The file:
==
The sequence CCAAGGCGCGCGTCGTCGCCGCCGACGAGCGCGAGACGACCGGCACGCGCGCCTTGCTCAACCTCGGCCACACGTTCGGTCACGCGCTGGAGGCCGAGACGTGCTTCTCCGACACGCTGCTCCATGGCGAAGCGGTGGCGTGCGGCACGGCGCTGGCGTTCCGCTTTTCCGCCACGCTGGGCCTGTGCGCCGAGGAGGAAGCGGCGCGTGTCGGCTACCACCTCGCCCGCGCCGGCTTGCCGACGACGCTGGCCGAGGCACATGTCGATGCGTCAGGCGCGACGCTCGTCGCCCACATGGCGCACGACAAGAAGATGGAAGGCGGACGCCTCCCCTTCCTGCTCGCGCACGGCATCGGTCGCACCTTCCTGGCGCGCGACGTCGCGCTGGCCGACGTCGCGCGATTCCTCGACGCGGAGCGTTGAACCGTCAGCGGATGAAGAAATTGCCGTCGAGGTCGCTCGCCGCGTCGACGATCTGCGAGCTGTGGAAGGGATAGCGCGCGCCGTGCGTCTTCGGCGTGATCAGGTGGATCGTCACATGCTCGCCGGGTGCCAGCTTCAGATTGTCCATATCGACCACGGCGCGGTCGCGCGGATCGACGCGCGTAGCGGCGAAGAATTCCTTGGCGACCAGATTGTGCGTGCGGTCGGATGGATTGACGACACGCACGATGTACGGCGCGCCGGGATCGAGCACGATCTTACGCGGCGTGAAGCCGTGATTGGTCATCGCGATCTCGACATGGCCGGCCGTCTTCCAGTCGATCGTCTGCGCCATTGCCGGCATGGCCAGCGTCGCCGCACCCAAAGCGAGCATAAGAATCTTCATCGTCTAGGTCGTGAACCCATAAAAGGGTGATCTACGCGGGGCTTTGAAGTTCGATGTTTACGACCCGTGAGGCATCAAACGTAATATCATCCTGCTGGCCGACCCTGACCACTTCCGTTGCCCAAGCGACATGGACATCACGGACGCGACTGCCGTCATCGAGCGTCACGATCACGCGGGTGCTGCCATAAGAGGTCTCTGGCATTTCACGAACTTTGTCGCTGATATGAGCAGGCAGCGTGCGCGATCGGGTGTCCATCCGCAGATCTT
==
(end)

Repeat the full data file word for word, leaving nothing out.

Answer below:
The sequence CCAAGGCGCGCGTCGTCGCCGCCGACGAGCGCGAGACGACCGGCACGCGCGCCTTGCTCAACCTCGGCCACACGTTCGGTCACGCGCTGGAGGCCGAGACGTGCTTCTCCGACACGCTGCTCCATGGCGAAGCGGTGGCGTGCGGCACGGCGCTGGCGTTCCGCTTTTCCGCCACGCTGGGCCTGTGCGCCGAGGAGGAAGCGGCGCGTGTCGGCTACCACCTCGCCCGCGCCGGCTTGCCGACGACGCTGGCCGAGGCACATGTCGATGCGTCAGGCGCGACGCTCGTCGCCCACATGGCGCACGACAAGAAGATGGAAGGCGGACGCCTCCCCTTCCTGCTCGCGCACGGCATCGGTCGCACCTTCCTGGCGCGCGACGTCGCGCTGGCCGACGTCGCGCGATTCCTCGACGCGGAGCGTTGAACCGTCAGCGGATGAAGAAATTGCCGTCGAGGTCGCTCGCCGCGTCGACGATCTGCGAGCTGTGGAAGGGATAGCGCGCGCCGTGCGTCTTCGGCGTGATCAGGTGGATCGTCACATGCTCGCCGGGTGCCAGCTTCAGATTGTCCATATCGACCACGGCGCGGTCGCGCGGATCGACGCGCGTAGCGGCGAAGAATTCCTTGGCGACCAGATTGTGCGTGCGGTCGGATGGATTGACGACACGCACGATGTACGGCGCGCCGGGATCGAGCACGATCTTACGCGGCGTGAAGCCGTGATTGGTCATCGCGATCTCGACATGGCCGGCCGTCTTCCAGTCGATCGTCTGCGCCATTGCCGGCATGGCCAGCGTCGCCGCACCCAAAGCGAGCATAAGAATCTTCATCGTCTAGGTCGTGAACCCATAAAAGGGTGATCTACGCGGGGCTTTGAAGTTCGATGTTTACGACCCGTGAGGCATCAAACGTAATATCATCCTGCTGGCCGACCCTGACCACTTCCGTTGCCCAAGCGACATGGACATCACGGACGCGACTGCCGTCATCGAGCGTCACGATCACGCGGGTGCTGCCATAAGAGGTCTCTGGCATTTCACGAACTTTGTCGCTGATATGAGCAGGCAGCGTGCGCGATCGGGTGTCCATCCGCAGATCTT